Bart Turczynski writes: I read the following blog with a lot of excitement: Then I reread it and paid attention to the graphs and models (which don’t seem to be actual models, but rather, well, lines.) The story makes sense, but the science part is questionable (or at least unclear.) Perhaps you’d like to have […]

The persistence of bad reporting and the reluctance of people to criticize it

Mark Palko pointed to a bit of puff-piece journalism on the tech entrepreneur Elon Musk that was so extreme that it read as a possible parody, and I wrote, “it could just be as simple as that [author Neil] Strauss decided that a pure puff piece would give him access to write a future Musk […]

On deck through the rest of the year

July: The Ponzi threshold and the Armstrong principle Flaws in stupid horrible algorithm revealed because it made numerical predictions PNAS forgets basic principles of game theory, thus dooming thousands of Bothans to the fate of Alderaan Tutorial: The practical application of complicated statistical methods to fill up the scientific literature with confusing and irrelevant analyses […]

The “Psychological Science Accelerator”: it’s probably a good idea but I’m still skeptical

Asher Meir points us to this post by Christie Aschwanden entitled, “Can Teamwork Solve One Of Psychology’s Biggest Problems?”, which begins: Psychologist Christopher Chartier admits to a case of “physics envy.” That field boasts numerous projects on which international research teams come together to tackle big questions. Just think of CERN’s Large Hadron Collider or […]

What is the role of statistics in a machine-learning world?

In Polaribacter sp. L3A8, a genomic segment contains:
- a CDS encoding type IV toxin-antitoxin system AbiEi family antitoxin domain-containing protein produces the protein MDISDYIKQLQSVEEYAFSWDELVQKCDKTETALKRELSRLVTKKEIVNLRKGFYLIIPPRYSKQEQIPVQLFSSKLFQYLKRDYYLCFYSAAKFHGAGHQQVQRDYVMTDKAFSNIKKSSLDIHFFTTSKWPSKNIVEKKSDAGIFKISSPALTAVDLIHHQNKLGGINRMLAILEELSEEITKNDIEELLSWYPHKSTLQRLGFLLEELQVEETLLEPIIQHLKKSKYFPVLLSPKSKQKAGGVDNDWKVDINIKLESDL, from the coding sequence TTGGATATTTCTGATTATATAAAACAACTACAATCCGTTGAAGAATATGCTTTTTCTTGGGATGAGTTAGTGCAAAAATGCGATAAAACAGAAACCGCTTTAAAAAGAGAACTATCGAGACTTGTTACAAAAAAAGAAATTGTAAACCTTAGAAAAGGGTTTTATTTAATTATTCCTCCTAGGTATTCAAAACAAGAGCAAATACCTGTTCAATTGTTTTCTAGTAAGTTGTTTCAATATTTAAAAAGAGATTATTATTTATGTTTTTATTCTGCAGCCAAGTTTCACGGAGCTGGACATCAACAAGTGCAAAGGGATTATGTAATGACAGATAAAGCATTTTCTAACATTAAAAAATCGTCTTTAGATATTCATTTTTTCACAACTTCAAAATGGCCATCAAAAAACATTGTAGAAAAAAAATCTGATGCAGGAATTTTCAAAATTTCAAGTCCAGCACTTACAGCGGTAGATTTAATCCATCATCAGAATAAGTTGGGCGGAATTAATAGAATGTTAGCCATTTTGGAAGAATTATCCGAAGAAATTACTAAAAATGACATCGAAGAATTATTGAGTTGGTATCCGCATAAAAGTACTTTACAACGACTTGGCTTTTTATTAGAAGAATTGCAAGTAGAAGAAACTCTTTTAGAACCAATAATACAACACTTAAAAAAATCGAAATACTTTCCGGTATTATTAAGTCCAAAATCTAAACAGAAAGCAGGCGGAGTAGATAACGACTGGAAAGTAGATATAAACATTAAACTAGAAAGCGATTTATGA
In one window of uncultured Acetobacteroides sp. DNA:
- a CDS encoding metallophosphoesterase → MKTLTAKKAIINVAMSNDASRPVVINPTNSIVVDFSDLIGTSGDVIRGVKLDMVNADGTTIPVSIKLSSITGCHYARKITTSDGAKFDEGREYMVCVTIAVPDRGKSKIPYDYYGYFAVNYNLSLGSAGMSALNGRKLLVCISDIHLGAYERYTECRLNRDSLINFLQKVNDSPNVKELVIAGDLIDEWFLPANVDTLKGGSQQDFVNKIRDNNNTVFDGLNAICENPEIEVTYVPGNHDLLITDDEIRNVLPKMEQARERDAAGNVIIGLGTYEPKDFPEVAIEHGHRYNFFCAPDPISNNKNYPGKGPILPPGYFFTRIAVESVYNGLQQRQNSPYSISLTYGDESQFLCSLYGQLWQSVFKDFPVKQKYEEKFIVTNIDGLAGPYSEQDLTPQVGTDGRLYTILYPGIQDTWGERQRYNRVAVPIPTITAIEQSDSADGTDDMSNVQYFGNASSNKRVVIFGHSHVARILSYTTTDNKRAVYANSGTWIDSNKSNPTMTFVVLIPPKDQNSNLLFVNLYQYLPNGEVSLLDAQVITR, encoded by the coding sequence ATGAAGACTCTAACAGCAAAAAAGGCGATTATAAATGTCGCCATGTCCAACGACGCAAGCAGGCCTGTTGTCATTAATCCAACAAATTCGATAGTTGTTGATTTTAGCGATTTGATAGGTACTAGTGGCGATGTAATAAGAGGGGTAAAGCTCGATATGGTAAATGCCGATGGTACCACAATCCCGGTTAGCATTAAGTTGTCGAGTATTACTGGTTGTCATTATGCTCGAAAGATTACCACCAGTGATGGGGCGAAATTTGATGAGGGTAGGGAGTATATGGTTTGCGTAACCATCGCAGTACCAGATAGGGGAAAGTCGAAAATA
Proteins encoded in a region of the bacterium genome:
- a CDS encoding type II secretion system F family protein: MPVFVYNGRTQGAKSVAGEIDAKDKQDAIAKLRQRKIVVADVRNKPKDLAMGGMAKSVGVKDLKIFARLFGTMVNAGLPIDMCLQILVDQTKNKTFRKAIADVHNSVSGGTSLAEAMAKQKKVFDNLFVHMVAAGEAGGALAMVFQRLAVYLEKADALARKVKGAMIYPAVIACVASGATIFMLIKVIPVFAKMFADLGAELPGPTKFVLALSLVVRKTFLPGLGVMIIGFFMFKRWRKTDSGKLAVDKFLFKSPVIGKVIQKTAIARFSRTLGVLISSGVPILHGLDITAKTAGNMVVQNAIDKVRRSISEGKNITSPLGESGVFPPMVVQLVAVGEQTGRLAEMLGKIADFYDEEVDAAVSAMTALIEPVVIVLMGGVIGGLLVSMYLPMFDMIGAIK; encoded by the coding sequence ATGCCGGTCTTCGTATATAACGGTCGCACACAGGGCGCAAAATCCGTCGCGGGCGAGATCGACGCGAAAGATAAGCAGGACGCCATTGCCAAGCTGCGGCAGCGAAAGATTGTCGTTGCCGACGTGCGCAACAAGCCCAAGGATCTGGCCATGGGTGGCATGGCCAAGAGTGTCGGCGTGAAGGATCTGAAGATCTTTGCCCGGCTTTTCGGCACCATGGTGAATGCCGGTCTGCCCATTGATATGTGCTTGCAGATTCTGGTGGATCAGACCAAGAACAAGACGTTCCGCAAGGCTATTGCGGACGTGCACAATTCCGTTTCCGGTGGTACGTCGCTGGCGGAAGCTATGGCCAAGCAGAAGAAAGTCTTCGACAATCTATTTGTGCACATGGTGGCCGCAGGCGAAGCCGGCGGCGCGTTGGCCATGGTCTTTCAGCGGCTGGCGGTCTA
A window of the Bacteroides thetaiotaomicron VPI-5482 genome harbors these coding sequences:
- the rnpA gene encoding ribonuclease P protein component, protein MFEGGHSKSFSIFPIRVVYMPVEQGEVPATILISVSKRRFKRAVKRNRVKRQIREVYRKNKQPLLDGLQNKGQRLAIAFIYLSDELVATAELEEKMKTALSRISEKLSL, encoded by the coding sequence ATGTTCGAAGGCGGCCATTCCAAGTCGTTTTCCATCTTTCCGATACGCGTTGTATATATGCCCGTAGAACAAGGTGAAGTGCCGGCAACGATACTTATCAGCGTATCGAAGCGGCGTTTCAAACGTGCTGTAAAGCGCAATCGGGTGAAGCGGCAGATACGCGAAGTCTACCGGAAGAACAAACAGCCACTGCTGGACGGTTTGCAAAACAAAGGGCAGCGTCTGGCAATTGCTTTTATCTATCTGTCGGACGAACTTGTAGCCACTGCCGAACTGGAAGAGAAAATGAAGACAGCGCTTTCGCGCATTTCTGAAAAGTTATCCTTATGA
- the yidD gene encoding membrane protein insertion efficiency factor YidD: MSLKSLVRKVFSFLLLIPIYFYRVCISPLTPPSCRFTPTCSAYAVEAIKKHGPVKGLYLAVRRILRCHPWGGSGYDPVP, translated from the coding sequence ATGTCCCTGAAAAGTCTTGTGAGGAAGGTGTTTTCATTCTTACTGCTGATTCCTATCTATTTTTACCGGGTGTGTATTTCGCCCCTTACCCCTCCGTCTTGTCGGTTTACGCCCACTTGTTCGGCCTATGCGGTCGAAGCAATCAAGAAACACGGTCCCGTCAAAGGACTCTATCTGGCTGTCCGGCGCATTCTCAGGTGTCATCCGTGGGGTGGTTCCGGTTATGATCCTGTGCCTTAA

I just happened to come across this quote from Dan Simpson: When the signal-to-noise ratio is high, modern machine learning methods trounce classical statistical methods when it comes to prediction. The role of statistics in this case is really to boost the signal-to-noise ratio through the understanding of things like experimental design.

Ways of knowing in computer science and statistics

Brad Groff writes: Thought you might find this post by Ferenc Huszar interesting. Commentary on how we create knowledge in machine learning research and how we resolve benchmark results with (belated) theory. Key passage: You can think of “making a a deep learning method work on a dataset” as a statistical test. I would argue […]

Answering the question, What predictors are more important?, going beyond p-value thresholding and ranking

Daniel Kapitan writes: We are in the process of writing a paper on the outcome of cataract surgery. A (very rough!) draft can be found here, to provide you with some context:  https://www.overleaf.com/read/wvnwzjmrffmw. Using standard classification methods (Python sklearn, with synthetic oversampling to address the class imbalance), we are able to predict a poor outcome […]

Chasing the noise in industrial A/B testing: what to do when all the low-hanging fruit have been picked?

Commenting on this post on the “80% power” lie, Roger Bohn writes: The low power problem bugged me so much in the semiconductor industry that I wrote 2 papers about around 1995. Variability estimates come naturally from routine manufacturing statistics, which in semicon were tracked carefully because they are economically important. The sample size is […]

About that quasi-retracted study on the Mediterranean diet . . .

Some people asked me what I thought about this story. A reporter wrote to me about it last week, asking if it looked like fraud. Here’s my reply: Based on the description, there does not seem to be the implication of fraud. The editor’s report mentioned “protocol deviations, including the enrollment of participants who were […]

Forking paths come from choices in data processing and also from choices in analysis

Michael Wiebe writes: I’m a PhD student in economics at UBC. I’m trying to get a good understanding of the garden of forking paths, and I have some questions about your paper with Eric Loken. You describe the garden of forking paths as “researcher degrees of freedom without fishing” (#3), where the researcher only performs […]